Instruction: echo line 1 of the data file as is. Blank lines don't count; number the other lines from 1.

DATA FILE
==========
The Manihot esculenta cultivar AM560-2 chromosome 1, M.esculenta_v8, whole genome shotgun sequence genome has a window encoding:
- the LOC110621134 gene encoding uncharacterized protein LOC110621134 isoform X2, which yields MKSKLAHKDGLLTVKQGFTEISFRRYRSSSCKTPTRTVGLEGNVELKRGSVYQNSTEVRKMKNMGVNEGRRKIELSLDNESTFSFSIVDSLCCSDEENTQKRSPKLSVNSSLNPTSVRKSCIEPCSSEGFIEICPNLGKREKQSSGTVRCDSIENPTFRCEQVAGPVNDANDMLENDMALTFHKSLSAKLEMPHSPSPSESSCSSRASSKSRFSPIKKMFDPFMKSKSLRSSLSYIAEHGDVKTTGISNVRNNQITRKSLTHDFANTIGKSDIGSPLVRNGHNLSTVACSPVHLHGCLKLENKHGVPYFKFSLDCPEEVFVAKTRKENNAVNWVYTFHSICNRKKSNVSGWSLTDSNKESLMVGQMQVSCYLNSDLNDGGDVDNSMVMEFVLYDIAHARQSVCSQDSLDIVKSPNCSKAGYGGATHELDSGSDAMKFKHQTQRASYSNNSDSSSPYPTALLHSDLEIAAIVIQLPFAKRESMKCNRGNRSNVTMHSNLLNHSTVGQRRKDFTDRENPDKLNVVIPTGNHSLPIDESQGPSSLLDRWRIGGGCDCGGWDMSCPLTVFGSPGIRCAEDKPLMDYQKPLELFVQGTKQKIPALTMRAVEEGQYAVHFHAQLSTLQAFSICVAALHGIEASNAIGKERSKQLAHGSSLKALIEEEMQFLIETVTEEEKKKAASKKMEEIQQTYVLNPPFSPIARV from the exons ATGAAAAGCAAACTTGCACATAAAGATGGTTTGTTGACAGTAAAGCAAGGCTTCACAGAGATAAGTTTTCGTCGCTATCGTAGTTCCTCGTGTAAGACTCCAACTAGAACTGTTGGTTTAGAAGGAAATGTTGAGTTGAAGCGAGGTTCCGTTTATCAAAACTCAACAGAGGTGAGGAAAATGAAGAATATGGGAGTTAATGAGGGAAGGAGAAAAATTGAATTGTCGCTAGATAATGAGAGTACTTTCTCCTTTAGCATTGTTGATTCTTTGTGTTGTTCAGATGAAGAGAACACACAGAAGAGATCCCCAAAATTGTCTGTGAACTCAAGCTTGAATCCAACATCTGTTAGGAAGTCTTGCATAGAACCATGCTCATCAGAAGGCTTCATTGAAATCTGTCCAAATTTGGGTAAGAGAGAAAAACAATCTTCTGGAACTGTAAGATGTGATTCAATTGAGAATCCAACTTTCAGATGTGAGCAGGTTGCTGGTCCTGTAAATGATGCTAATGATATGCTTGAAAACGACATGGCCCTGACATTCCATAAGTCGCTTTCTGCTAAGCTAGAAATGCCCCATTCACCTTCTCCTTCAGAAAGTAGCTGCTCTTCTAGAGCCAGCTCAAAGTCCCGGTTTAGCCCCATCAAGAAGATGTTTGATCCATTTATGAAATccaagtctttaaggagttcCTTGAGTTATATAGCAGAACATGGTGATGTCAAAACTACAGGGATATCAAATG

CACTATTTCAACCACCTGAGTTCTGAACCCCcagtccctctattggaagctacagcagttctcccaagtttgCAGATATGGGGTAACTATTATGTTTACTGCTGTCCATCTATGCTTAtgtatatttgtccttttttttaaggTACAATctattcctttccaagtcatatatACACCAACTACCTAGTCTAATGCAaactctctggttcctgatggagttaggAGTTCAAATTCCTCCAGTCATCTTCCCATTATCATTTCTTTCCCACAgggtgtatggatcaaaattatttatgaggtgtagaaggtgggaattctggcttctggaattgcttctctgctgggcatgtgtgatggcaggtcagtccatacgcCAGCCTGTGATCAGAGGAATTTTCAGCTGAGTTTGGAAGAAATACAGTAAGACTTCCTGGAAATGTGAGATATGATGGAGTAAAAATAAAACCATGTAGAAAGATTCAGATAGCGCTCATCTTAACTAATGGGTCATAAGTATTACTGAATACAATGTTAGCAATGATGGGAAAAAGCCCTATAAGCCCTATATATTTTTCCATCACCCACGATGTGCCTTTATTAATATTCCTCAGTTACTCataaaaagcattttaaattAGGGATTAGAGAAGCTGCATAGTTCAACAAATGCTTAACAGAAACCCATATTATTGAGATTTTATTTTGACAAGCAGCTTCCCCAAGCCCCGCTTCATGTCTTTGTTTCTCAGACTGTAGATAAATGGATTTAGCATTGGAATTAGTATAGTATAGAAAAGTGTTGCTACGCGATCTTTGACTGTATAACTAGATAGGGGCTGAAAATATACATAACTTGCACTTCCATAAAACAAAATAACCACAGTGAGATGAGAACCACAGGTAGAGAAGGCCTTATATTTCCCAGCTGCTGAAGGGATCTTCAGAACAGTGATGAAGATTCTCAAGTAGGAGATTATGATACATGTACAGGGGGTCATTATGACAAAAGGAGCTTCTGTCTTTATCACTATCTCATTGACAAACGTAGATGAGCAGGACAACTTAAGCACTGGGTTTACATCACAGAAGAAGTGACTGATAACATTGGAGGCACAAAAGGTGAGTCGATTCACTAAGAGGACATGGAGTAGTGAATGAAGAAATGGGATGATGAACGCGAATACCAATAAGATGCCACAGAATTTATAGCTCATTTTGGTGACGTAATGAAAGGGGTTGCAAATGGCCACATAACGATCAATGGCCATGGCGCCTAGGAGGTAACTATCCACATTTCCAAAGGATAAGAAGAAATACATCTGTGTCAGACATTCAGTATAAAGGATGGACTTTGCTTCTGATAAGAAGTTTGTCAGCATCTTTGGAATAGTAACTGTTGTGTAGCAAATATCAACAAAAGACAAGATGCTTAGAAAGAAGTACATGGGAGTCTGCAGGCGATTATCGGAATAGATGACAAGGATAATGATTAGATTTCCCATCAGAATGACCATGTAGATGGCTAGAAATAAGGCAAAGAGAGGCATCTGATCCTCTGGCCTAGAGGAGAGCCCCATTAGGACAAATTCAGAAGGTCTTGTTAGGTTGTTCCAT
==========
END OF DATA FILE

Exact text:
The Manihot esculenta cultivar AM560-2 chromosome 1, M.esculenta_v8, whole genome shotgun sequence genome has a window encoding: